Examining the pros and cons of President Abdullah Gul's visit to Armenia in an article in Sabah, Erdal Safak argues that such a visit might pressure President Aliyev to find alternative strategic choices. Pointing out that the reaction of the Azeri community to this visit is not reflected in the Turkish media, Safak explains that Vefa Kuluzade, a leading diplomat in Azerbaijan and an adviser to President Aliyev on the Nagorno-Karabakh issue, is extremely opposed to the Caucasus Cooperation and Stability Platform and Turkey's policy of detente with Armenia. Not only that Kuluzade views Gul's visit to Armenia as an act of treason against the entire Turkic world, he also believes that Prime Minister Erdogan has put forth the Caucasus Platform proposal in line with Moscow's instructions, Safak explains. According to Safak, Kuluzade is reported to have said: "I would not be surprised at all if Erdogan makes Turkey a member of the Commonwealth of Independent States, instead of Georgia. I want to warn our people. Turkey may again sell us to the Russians." Azerbaijan believes that Erdogan's Caucasus project is guided by Moscow and that Gul's Yerevan visit is Washington's doing, Safak notes, adding that this picture reflects the fears of our "Azeri brethren." The writer argues that the state of mind of the Azeri people should be taken into consideration not only because they are our brothers but because Azerbaijan might be forced to choose "alternatives that might deal a deadly blow on Turkey's energy policies."
Assessing the consequences of a possible Gul visit to Armenia in an article in the Turkish Daily News, Yusuf Kanli views the visit as a "good gesture," adding that, however, this good gesture is doomed to remain as such as long as Armenia does not realize that it should take some serious steps to demonstrate its will for better ties.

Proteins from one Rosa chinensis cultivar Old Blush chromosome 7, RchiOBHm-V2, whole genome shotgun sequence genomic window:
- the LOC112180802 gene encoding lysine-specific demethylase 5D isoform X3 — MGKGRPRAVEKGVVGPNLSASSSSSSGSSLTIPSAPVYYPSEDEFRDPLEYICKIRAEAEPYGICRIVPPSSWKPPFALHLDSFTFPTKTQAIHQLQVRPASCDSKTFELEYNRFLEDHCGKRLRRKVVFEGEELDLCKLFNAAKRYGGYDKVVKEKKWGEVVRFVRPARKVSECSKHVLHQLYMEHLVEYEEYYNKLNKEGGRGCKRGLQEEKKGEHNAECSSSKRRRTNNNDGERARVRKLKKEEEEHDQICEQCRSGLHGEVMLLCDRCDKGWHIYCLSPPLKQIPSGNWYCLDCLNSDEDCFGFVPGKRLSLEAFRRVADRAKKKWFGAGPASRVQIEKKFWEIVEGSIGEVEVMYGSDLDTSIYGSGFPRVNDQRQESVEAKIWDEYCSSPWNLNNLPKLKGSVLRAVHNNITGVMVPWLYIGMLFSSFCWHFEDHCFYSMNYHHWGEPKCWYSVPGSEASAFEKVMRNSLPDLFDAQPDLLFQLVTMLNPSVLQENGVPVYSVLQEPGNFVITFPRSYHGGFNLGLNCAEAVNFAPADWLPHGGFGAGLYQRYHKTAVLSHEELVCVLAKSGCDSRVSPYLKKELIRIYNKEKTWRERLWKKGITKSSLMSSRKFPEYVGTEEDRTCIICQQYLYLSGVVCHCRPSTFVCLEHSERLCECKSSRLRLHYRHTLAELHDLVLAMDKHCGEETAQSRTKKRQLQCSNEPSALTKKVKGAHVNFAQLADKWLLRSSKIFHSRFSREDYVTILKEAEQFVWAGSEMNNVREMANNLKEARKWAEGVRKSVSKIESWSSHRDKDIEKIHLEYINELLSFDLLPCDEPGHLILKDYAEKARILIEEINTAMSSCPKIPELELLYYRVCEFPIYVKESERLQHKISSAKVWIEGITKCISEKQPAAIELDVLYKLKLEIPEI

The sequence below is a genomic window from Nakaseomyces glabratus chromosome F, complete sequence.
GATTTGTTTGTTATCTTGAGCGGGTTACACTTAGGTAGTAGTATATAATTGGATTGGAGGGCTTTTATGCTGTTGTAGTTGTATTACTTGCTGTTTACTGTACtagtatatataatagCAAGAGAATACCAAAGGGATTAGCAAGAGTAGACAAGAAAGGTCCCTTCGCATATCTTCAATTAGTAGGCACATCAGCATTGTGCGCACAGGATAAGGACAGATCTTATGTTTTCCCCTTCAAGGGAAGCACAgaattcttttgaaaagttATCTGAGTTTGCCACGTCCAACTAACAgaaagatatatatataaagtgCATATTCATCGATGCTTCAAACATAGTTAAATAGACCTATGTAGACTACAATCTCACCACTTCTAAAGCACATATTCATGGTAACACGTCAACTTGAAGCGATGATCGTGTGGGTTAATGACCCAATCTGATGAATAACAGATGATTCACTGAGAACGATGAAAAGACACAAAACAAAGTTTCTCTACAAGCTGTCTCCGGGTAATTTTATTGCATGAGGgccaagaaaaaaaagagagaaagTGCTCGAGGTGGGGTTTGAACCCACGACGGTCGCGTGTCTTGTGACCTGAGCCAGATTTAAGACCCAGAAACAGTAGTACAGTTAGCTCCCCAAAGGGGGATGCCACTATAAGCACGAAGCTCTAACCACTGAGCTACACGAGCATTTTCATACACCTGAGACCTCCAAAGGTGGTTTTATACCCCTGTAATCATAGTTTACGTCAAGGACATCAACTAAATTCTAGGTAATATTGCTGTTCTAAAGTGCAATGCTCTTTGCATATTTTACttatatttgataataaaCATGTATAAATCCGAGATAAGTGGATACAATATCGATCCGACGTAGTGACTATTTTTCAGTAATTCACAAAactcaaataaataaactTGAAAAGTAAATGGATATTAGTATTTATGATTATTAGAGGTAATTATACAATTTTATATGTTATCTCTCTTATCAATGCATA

c) Discussion on religion:
According to a report by Elvan Ezber and Gurkan Akgunes in Milliyet, Alevi associations have staged a sit-in protest in Istanbul demanding that "compulsory classes on religion" be abolished. The report adds that a press release issued at the protest noted the demand of the Alevis for religious freedom, stating: "Legal status is being granted to mosques, churches and synagogues. When it comes to the Cem Houses, it is claimed that they are not places of worship and 20 million Alevis are being considered non-existent."
In an article entitled "You cannot even hold a ceremony without a Community", Yeni Safak columnist Yasin Aktay takes issue with General Ilker Basbug over his representation of the increasing influence of religious communities in economic an socio-political life in Turkey as a threat in his recent handover speech. Aktay argues that social scientists abandoned long ago the theory that the switch from community to society came with modernization, adding that the notion of society consisting of completely free and independent individuals was a naïve idea associated with the late 19th and early 20 centuries. "The presence or legitimacy of communities is no longer questioned. What is a matter of discussion now is whether communities are open or closed and whether they promote or restrict the mental or personal development of individuals."
A report entitled "Let Ramadan be a month of action," in Vakit newspaper highlights remarks by a number of theologians calling on Muslims to give moral and material support to Koran courses during the month of Ramadan, go to mosques, avoid extravagance and refrain from consuming "products of imperialism" like Coca Cola, buying "cartel" dailies, shopping at malls which do not have "masjids" [small mosques] and sell alcoholic beverages.
In an article entitled "A few questions to Basbug", Vakit columnist Selahaddin Cakirgil accuses General Ilker Basbug of going against the constitutional principle that nobody may be censured or blamed for their religious beliefs and convictions and of trying to impose a particular life style and worldview on society in reminding the Government of public concerns about the consequences for secularism, of an increasing emphasis on religious values and calling for measures against efforts by certain religious communities to control the economy and shape socio-political life.
Milli Gazete newspaper devotes its back page entirely to the first part of an interview entitled "Our duty is to explain Islam in a satisfactory way" with the President of Religious Affairs, Professor Ali Bardakoglu, who responds to such questions as how many additional personnel the Presidency of Religious Affairs, (DIB), needs to conduct religious services efficiently, what the DIB is doing to train competent muezzins [criers of prayers], what measures he proposes to take against mainstream media outlets that are ignorant about Islam and represent "innocent Muslims" as "ogres," etc.